Most people won't need medicines like Tamiflu or Relenza, according to CDC
TUESDAY, Sept. 8 (HealthDay News) -- Antiviral medications such as Tamiflu and Relenza, which are effective in treating the H1N1 swine flu, should be taken only by people hospitalized with the flu or those at high risk for complications from the disease, U.S. health officials said Tuesday.
Those at risk include people with underlying health conditions, such as asthma or diabetes, as well as the very young, the elderly, and pregnant women, officials said.
Because the H1N1 swine flu remains mild for the vast majority of people who get it, most people won't need these medications at all, according to new guidelines for antiviral drug use issued by the U.S. Centers for Disease Control and Prevention.
"Antiviral medicines are a critical part of our tool kit in countering influenza, both the 2009 H1N1 influenza virus and seasonal flu strains," Dr. Anne Schuchat, director of CDC's National Center for Immunization and Respiratory Diseases, said during an afternoon news conference.
But, Schuchat added, "most children, adolescents and adults who have influenza-like illness do not need antiviral medicine."
One reason why: If too many people take antiviral medicines it could increase the risk that the virus would become resistant to these drugs, Schuchat said.
"We have seen a bit of antiviral resistance already with the 2009 H1N1 strain, and we hope this won't take off," she said. "A critical feature is to use these antivirals very carefully so they can have benefit and not lead to problems."
Because most people who get the flu -- whether H1N1 swine flu or seasonal flu -- will not be tested to see what type of flu they have, the new guidelines are based on symptoms, not a particular flu strain, Schuchat said.
"A key point of the antiviral guidance is that hospitalized patients who are suspected to have influenza need prompt treatment with antiviral medicines," she said. "That can be a very important way to reduce the severity of illness. We don't want providers to wait until test results are available, but we want them to start antivirals when you suspect influenza."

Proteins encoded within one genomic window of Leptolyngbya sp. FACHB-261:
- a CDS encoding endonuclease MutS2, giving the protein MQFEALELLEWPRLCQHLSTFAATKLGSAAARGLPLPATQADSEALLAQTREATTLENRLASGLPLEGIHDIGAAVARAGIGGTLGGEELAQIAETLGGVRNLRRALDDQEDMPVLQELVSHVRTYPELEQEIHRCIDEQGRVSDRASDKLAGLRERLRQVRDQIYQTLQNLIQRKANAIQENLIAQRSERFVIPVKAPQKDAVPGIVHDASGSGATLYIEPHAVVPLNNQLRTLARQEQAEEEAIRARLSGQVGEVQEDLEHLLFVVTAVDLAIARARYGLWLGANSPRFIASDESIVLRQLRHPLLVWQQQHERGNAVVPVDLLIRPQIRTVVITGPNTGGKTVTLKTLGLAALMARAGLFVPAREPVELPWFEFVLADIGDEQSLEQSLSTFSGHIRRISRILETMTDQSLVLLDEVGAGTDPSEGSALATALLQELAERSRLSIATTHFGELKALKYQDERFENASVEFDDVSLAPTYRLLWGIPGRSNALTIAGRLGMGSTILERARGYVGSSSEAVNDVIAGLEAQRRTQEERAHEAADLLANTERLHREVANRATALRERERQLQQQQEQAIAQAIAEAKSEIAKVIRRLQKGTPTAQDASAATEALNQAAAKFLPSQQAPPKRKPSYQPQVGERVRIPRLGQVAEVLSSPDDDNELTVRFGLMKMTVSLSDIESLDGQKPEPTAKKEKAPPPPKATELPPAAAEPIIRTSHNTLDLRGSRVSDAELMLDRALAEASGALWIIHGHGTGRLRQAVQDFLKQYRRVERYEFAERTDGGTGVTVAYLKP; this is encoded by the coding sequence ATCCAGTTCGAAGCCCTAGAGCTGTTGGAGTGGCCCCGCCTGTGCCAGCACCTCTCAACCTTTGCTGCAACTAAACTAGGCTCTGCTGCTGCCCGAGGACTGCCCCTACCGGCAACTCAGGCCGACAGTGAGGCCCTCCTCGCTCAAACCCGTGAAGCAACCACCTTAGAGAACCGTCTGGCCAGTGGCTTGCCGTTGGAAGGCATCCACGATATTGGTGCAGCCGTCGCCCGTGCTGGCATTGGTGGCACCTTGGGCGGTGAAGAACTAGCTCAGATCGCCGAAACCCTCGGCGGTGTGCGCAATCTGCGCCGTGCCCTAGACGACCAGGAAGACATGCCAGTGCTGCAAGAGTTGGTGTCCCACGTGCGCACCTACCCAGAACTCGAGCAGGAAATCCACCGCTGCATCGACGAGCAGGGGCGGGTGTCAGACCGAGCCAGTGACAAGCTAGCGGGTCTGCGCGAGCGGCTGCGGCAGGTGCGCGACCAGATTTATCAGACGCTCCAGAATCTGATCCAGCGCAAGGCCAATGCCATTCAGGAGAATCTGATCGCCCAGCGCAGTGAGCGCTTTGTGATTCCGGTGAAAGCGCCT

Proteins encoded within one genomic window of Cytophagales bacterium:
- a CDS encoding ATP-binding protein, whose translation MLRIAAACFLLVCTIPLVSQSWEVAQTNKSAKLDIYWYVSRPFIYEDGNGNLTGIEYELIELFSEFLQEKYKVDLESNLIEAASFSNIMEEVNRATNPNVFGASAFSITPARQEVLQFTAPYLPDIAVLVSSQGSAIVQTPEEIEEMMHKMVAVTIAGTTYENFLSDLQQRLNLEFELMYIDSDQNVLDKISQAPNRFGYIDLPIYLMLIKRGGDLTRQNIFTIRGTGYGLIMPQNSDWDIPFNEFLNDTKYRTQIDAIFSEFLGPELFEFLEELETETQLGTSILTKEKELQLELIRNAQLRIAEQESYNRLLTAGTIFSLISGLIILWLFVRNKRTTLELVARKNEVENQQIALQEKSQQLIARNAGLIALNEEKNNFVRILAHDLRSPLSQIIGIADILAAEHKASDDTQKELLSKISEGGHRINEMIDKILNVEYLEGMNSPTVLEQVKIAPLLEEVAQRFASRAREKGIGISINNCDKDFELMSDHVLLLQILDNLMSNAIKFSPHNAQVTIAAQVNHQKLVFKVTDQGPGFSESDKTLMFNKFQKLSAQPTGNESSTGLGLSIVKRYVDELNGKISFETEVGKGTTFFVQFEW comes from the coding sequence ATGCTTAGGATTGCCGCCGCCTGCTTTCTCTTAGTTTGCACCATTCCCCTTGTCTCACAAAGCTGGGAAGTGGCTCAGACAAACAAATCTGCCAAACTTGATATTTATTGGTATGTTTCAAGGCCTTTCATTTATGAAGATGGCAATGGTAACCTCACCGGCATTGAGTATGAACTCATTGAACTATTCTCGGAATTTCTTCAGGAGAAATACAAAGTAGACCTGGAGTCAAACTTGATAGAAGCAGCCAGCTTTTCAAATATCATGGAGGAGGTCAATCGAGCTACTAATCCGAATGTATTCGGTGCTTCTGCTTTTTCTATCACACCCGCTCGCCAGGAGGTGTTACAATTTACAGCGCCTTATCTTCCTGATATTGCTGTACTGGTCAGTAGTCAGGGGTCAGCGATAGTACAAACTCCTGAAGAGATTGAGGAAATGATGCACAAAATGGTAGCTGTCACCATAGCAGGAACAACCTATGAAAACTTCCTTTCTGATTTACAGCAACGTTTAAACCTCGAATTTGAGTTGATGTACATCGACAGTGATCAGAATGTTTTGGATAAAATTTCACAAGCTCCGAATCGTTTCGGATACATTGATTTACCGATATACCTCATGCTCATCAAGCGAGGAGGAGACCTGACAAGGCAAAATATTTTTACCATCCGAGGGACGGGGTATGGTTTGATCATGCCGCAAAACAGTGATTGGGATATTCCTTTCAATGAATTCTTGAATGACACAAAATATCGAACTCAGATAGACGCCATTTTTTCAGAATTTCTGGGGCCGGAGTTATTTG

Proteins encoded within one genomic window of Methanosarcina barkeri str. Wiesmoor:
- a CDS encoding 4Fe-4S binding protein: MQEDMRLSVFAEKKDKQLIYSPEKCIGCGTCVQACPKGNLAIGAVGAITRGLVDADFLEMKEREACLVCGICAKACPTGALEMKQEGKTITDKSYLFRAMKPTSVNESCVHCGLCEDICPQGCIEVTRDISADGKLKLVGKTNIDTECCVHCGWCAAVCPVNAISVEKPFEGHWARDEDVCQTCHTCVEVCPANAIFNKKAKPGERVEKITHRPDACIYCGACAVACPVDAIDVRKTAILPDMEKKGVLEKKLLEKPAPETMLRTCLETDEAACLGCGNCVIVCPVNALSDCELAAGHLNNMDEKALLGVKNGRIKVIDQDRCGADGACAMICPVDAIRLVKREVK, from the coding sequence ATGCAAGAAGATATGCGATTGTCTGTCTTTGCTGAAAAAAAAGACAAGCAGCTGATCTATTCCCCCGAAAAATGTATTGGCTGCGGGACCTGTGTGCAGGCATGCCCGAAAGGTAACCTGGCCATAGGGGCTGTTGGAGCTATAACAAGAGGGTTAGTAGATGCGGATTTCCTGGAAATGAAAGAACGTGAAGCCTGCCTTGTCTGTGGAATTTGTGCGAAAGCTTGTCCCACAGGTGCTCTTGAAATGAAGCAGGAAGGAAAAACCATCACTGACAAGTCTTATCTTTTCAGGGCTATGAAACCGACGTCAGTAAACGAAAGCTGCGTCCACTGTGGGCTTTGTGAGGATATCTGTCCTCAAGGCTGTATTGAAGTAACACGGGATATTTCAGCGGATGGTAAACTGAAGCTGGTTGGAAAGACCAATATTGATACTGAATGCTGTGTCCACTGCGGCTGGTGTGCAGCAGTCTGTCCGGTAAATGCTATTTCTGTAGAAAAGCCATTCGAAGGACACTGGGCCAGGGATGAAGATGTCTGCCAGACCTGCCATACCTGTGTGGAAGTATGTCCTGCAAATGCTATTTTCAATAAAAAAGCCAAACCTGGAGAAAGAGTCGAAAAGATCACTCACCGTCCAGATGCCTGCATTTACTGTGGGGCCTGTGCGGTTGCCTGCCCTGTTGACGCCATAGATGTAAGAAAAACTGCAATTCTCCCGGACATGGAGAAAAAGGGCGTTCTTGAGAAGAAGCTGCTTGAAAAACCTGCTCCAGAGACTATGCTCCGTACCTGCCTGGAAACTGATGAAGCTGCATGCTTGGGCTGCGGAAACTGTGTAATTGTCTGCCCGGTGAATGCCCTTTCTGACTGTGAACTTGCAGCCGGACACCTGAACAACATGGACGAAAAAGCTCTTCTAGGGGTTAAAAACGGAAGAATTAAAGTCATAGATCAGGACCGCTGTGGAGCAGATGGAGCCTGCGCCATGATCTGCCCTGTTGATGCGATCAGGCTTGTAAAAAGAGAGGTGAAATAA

The new guidelines also recommend that, when high-risk people have been in contact with someone who has the H1N1 swine flu, doctors should wait to see if flu symptoms develop before starting treatment with antivirals.
"Instead of starting antivirals, we give providers an option we call 'watchful waiting,' and wait and see if fever develops," Schuchat said. "And, when fever or respiratory problems develop, give antivirals then."
Another key to the best use of antivirals in people at risk for complications is to start the drugs as soon as flu symptoms appear, Schuchat said.
She stressed, however, that the new guidelines leave room for judgment and discretion on the part of doctors. "Every patient is different, and we want clinicians to have that opportunity to customize care for each patient," she said.
The recommendations include:
Schuchat noted that cases of H1N1 swine flu -- now the predominant flu strain in the United States -- have already started to increase, especially in southeastern states. "The H1N1 flu never went away this summer," she said. "It is not surprising that we are seeing this uptick in cases."
The good news is that the H1N1 virus still hasn't mutated into a more dangerous form, which means that the vaccine currently being tested should be a good match, she said.
The first 45 million doses of the vaccine are expected by mid-October.
For more on H1N1 swine flu, visit Flu.gov.
SOURCE: Sept. 8, 2009, teleconference with Anne Schuchat, M.D., director, National Center for Immunization and Respiratory Diseases, U.S. Centers for Disease Control and Prevention, Atlanta
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